Learning to be a caregiver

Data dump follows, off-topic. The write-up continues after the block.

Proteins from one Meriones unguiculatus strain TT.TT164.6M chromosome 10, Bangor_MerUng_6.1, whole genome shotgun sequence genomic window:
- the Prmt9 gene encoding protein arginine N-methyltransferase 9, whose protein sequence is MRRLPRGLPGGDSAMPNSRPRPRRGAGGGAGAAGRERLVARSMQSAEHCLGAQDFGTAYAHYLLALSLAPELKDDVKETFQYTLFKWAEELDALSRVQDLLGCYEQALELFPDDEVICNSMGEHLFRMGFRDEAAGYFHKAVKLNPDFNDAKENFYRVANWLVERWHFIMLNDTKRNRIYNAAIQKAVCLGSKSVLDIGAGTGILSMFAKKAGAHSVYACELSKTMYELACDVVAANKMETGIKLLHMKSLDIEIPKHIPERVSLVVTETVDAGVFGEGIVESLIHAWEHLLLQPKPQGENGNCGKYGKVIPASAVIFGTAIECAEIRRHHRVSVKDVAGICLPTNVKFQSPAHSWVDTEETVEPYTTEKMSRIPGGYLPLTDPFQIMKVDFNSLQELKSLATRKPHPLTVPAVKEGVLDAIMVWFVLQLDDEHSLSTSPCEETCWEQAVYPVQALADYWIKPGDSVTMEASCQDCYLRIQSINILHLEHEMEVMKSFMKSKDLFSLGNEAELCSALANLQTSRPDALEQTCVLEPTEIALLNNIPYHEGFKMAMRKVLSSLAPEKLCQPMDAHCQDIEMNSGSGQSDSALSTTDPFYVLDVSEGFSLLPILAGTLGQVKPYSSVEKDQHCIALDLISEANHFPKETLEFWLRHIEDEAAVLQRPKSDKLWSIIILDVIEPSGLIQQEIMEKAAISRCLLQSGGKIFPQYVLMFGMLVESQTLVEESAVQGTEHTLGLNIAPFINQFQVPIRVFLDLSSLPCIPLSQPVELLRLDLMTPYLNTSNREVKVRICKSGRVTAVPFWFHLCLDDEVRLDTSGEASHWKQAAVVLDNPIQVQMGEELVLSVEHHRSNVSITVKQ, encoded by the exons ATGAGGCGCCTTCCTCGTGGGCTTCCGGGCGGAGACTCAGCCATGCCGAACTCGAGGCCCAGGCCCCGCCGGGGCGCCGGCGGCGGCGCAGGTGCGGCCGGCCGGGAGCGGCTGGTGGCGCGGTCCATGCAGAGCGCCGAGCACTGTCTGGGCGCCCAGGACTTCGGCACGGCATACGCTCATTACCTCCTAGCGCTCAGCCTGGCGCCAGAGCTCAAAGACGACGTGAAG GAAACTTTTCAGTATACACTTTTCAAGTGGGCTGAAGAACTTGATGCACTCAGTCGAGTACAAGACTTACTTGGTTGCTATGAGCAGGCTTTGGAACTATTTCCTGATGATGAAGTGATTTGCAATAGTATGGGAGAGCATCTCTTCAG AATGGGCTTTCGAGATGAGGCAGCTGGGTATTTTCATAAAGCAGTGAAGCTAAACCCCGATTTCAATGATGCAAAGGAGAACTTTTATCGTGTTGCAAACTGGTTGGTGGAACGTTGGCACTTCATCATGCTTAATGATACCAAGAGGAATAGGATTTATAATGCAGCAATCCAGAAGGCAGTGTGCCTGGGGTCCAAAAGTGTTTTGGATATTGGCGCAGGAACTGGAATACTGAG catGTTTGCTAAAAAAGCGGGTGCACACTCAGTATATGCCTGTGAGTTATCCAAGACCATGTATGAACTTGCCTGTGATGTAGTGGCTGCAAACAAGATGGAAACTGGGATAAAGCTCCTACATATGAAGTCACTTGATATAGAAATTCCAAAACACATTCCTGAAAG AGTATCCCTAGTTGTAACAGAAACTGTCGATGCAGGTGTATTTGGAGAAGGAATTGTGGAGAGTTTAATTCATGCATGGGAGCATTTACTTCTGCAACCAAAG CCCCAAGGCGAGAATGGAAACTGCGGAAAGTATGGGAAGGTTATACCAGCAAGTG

"I'll have a diet coke and the chicken sandwich with the veggies," I said to the waitress as I sidled up to the counter. I grabbed a book and began to read as I waited, trying to tune out the loud hum of the restaurant-goers. I've always loved coming to EJ's on my lunch break for both the atmosphere and the food. The large picture windows provide a clear view of the busy Little Rock street corner. The people walking by and the cars driving through the intersection reveal a city burgeoning with commerce and travelers. The food at EJ's is good too. Besides the usual burgers and fries, they've also got healthier menu options like wraps, veggies and the like. I try to eat healthy as much as I can since my wife is always on my case to eat healthier. To be completely honest, I don't blame her. My diet will never be confused with Jack Lalanne's, so I'm fortunate my wife is always looking out for both of us. She frequently reads healthy cookbooks, so she can buy low-fat foods and cook heart-healthy meals. As a result, we've both been committed to healthy lifestyles and the two of us even ran a half-marathon last year.At the EJ's counter, I tried to read my book over the sounds of the restaurant behind me when my phone began to ring. I normally don't answer on my lunch break unless it's the mayor (my boss) or my wife (my real boss). In this case, it was my wife, so I answered. I could barely hear her, so I pushed my seat back and stepped outside. "The doctor called. I have Hodgkin's lymphoma." Boom! Crash! If my life were a cartoon, a ton of bricks and a grand piano would have fallen on my head. How could this happen? We were so healthy! What does this mean? What do we do now? What do I do? I would spend the next five months trying to figure all this out, flailing about in my new role as caregiver to a beautiful, 36-year-old cancer patient. The idea of me as a caregiver is a bit laughable. To me, a clean room means I've piled my dirty clothes in a recliner rather than on the floor. A clean living room means I've moved the dirty dishes to the sink in the kitchen. When faced with no choice but to sink or swim, one quickly learns to dogpaddle. Learning to be a caregiver is a similar experience (but not as wet). As I began my journey as a caregiver, I learned that everything becomes much easier when you're surrounded by supportive people and structures. My own employer, the City of Little Rock, could not have been more supportive. I was glad to have an employer that wanted to make sure I never had to miss a single one of my wife's appointments, scans, exams or treatments. They have also been flexible on those days when I have needed to go home early on short notice or come in to the office late. In addition to allowing me to take off when necessary, the city's policies allowed for me to take any hours I'm away from work providing care for my wife to come out of my sick leave rather than my vacation leave. Not that Elizabeth and I have the time or money to summer in The Hamptons, but it's nice to know I'm able to preserve the vacation days to do it if I wanted.Being a caregiver is important, but it's not glamorous. Many people will recall that James Brady blocked a bullet meant for President Ronald Reagan in 1981, but even the most astute observers of American history would not recall the names of either injured man's nurses. Caregiving is humble work, focused outwardly rather than inwardly – a task more humbling in today's self-referential world of Facebook status updates, tweets and so on. A caregiver's work is not measured by his own accomplishments but by the success of the patient. Success isn't found in washing the dishes or taking out the trash but in creating an environment in which the patient doesn't have to worry about such mundane things. Through my role as caregiver, I've become a better person. I'm definitely a better housekeeper, but I'm also a better scheduler, a better friend and a better husband. With two chemo treatments to go (and radiation after that), my wife still has quite a road to travel, but it's a road we know will lead to better days ahead. I look forward to those days when I'll be able to sidle up to the bar at EJ's with all this a distant memory. Until then, I'll continue in my role as a caregiver, trying to dogpaddle as fast as I can. Griffin Coop is a native Arkansan who works in the Little Rock Mayor's Office. He holds degrees from Syracuse University and Boston University and is currently pursuing a Master's degree in Public Administration at the University of Arkansas at Little Rock. Griffin enjoys college football, Southern literature and chasing the squirrels away from his bird feeder.